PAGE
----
July 16, 2018
If you're one of the brave souls who stuck around long enough to watch every minute of Sixers Summer League basketball, congratulations on being one of the most dedicated basketball fans in existence. For those of you who couldn't stomach seeing another avalanche of bricks cascade down the mountain, all judgment is being withheld on our end, especially with the summer sun shining down for most of the last couple weeks.
Summer League is not always (or even often) the best barometer of future success for any of its participants, which makes doing game-by-game analysis a bit of an exercise in futility. Particularly when it comes to players outside the lottery, the focus on my end is looking for bits and pieces of a fully-formed game that can translate to the NBA. No, Furkan Korkmaz is probably not going to be a 40-point game, No. 1 option type scorer, but what he shows in his second Summer League stay is some proof of where he's headed.
With Philadelphia now eliminated from the festivities following a loss to the Memphis Grizzlies on Sunday night — and boy, does Jaren Jackson Jr. look like a future stud — we have only six games of evidence to work with until the real Sixers reconvene for training camp in late September. Not exactly a treasure trove of data.
But for the sake of learning whenever we can, let's see if we can draw some conclusions from what went on out in Las Vegas.
The selling points of Zhaire Smith's game entering the NBA were fairly apparent: he's an elite, elite athlete and a stout, versatile defender, long and tough enough to bounce between assignments out of the gate. As the rest of his skills round into form, that was going to be enough to make him a rotation player.
But there may have been a collective under-selling of his passing ability, even if Smith was a little overzealous with no-look or look away passes out in Vegas. Without venturing into territory that was overly risky, Smith was able to find pockets of space in which to hit teammates, whether he was finding corner shooters or dropping off passes to big men in the paint.
A lot of Smith's assists or near assists weren't necessarily high degree of difficulty plays, but they do not fit within the framework of "former power forward" that we see used to describe his overall game. Unlike a lot of high-flying athletes, Smith doesn't just go barreling into situations, and instead showed a fairly high level of patience for plays to develop around him, especially in transition.
This is not to say that he's anywhere near a high-level passer like some of the guys he'll play with, but adding another unselfish and capable passer to the group is always a good thing. The more guys you have on the floor who play with their heads up in search of great shots, the better quality shots you'll be able to generate as a team.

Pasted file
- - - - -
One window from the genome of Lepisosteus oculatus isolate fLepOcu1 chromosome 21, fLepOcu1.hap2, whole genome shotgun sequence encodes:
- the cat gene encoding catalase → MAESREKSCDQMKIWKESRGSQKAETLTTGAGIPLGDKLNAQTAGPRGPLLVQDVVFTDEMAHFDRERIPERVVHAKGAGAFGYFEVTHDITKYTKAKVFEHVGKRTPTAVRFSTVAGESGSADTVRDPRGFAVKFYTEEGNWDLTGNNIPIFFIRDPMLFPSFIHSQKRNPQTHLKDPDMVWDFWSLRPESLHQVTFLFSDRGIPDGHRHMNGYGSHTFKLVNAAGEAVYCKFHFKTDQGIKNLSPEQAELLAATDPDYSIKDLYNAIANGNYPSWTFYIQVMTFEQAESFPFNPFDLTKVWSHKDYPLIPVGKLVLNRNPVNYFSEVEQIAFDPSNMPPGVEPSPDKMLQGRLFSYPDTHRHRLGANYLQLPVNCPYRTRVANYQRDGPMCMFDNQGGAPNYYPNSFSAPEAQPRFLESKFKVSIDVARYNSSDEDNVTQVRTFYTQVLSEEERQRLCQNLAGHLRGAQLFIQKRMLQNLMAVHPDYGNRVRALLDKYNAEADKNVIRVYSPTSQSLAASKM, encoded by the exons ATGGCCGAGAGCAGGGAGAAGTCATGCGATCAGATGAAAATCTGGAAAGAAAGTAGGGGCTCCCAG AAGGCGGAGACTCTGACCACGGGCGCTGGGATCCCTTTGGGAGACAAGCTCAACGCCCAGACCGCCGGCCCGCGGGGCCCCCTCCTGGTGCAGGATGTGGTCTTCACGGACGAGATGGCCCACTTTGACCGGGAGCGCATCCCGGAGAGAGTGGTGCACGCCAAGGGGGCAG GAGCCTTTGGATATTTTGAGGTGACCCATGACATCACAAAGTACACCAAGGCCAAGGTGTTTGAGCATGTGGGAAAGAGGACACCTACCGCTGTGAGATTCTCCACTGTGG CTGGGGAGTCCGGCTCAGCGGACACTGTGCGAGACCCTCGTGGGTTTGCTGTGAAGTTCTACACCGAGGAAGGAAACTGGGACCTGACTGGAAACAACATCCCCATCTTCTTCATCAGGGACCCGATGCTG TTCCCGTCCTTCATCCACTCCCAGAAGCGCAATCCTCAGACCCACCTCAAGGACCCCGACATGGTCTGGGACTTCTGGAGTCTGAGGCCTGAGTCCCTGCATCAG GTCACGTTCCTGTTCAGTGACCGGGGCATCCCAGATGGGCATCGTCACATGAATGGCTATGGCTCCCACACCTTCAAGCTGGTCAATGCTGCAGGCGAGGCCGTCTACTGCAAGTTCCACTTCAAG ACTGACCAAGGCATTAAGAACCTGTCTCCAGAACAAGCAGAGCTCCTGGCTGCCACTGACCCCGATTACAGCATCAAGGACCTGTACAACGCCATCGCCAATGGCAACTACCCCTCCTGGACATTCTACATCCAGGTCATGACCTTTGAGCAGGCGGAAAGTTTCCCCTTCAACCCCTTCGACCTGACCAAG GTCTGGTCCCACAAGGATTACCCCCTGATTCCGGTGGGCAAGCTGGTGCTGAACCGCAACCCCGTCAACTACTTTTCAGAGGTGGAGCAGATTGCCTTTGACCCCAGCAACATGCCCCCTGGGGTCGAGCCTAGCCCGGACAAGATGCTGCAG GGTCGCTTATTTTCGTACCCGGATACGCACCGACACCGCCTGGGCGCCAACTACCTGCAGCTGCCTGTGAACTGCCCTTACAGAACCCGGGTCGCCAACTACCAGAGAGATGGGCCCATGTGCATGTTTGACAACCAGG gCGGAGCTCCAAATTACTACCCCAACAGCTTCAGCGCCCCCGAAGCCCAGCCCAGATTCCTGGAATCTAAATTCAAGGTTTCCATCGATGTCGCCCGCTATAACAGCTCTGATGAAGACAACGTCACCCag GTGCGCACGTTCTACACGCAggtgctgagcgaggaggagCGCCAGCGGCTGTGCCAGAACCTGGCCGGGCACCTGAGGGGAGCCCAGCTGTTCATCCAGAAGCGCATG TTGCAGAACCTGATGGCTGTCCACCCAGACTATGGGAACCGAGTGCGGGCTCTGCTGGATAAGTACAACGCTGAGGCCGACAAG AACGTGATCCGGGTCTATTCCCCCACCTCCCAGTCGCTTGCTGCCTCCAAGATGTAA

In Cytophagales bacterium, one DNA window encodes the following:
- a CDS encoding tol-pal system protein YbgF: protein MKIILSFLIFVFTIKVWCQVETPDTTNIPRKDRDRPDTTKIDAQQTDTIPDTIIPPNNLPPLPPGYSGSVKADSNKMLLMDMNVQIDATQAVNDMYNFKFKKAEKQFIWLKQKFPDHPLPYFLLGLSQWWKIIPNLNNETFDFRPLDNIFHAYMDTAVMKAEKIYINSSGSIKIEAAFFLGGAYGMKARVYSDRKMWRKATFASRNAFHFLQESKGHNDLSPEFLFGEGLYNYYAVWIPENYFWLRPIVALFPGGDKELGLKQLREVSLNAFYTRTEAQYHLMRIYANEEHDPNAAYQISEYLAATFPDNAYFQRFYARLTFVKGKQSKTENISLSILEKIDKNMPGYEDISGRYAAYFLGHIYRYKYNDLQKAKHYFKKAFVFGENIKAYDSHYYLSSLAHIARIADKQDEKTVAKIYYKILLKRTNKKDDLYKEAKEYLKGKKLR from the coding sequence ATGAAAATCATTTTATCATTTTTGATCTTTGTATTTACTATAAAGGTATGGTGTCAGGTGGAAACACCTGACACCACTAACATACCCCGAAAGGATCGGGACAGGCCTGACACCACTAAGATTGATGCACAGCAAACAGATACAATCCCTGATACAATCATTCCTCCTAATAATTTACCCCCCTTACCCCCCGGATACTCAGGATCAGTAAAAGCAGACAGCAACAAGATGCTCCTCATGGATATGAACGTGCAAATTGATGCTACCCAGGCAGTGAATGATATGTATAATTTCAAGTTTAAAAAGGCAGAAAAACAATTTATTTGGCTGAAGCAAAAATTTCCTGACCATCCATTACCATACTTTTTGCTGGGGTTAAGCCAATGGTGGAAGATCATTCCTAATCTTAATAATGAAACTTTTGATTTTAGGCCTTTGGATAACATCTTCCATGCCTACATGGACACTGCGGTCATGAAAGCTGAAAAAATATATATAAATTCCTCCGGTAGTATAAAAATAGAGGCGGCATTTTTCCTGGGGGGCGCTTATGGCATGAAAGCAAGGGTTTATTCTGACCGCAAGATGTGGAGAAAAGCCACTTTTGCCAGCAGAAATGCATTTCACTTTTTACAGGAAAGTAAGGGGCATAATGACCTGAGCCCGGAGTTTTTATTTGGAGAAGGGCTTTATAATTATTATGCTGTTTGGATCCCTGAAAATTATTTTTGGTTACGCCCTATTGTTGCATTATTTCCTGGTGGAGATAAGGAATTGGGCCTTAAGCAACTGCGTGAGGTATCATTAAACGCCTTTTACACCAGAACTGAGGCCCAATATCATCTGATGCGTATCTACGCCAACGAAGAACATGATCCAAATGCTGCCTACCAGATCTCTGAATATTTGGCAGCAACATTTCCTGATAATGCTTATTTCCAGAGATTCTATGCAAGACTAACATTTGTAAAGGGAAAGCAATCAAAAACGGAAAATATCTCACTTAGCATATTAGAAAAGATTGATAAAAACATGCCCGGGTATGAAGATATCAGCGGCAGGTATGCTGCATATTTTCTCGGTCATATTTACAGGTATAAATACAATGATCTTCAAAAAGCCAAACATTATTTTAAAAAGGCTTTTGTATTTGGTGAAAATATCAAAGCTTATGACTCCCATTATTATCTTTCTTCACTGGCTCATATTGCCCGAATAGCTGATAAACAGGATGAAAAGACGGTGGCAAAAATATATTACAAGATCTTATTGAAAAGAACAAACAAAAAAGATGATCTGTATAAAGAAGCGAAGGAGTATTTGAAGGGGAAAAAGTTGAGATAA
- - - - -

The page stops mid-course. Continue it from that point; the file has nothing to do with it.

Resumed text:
There is, however, a rather large caveat that comes along with this acknowledgment.
The good news for Philadelphia is that Smith was a fairly willing shooter during his six games at Summer League, attempting shots that ranged from basic catch-and-shoot looks to more advanced shots off-the-dribble. On one particularly encouraging shot in the team's game vs. Milwaukee on Saturday night, Smith rose up confidently and hit a contested shot off-the-dribble, something that was not a regular part of his game at Texas Tech.
Couple really encouraging plays for Smith in the 2nd half. Good defensive instincts + the head up before finishing through contact, and then some more advanced shooting than we saw from him at Tech pic.twitter.com/m7uuGXZPBL— Kyle Neubeck (@KyleNeubeck) July 15, 2018
But on the whole, Smith's shooting left a lot to be desired in Vegas, and the combination of that reality with his lack of an advanced handle depressed his offensive numbers a great deal. By the stats alone, it was ugly for Smith: he shot a grand total of 17/53 from the field in Las Vegas, making 32.1 percent of his shots overall and just three of his 12 attempts (25 percent, for the math challenged) from beyond the arc. Neither one of those are going to be anywhere close to getting it done.
What stood out in Smith's struggle to get buckets was not the outside shooting, but the struggle to create good looks for himself generally. The responsibility of self-creation will be taken off his shoulders to a degree playing alongside Philadelphia's core, but he's going to need to be able to put it on the floor and get himself baskets eventually. We didn't see a lot of evidence that he's close to doing that in Vegas.
In fact, at the moment it looks like he's going to need to take a sizable leap forward as a handler in order to avoid a putrid field goal percentage. Smith just didn't create a lot of separation for himself in Vegas, and it led to him having to throw up some really tough shots around the basket in order to compensate. Most of these did not end up falling.
No one should be raising any red flags yet, because Smith's cutting away from the ball will be legitimately useful right out of the gate for the Sixers. Playing on a team with Ben Simmons and Markelle Fultz, he can expect his creation of separation to pay off a lot more once he's in a real NBA setting. There were quite a few plays in which Smith exploded out of a cut into space only for Demetrius Jackson or some other Summer League guard to dribble the air out of the ball and miss the read.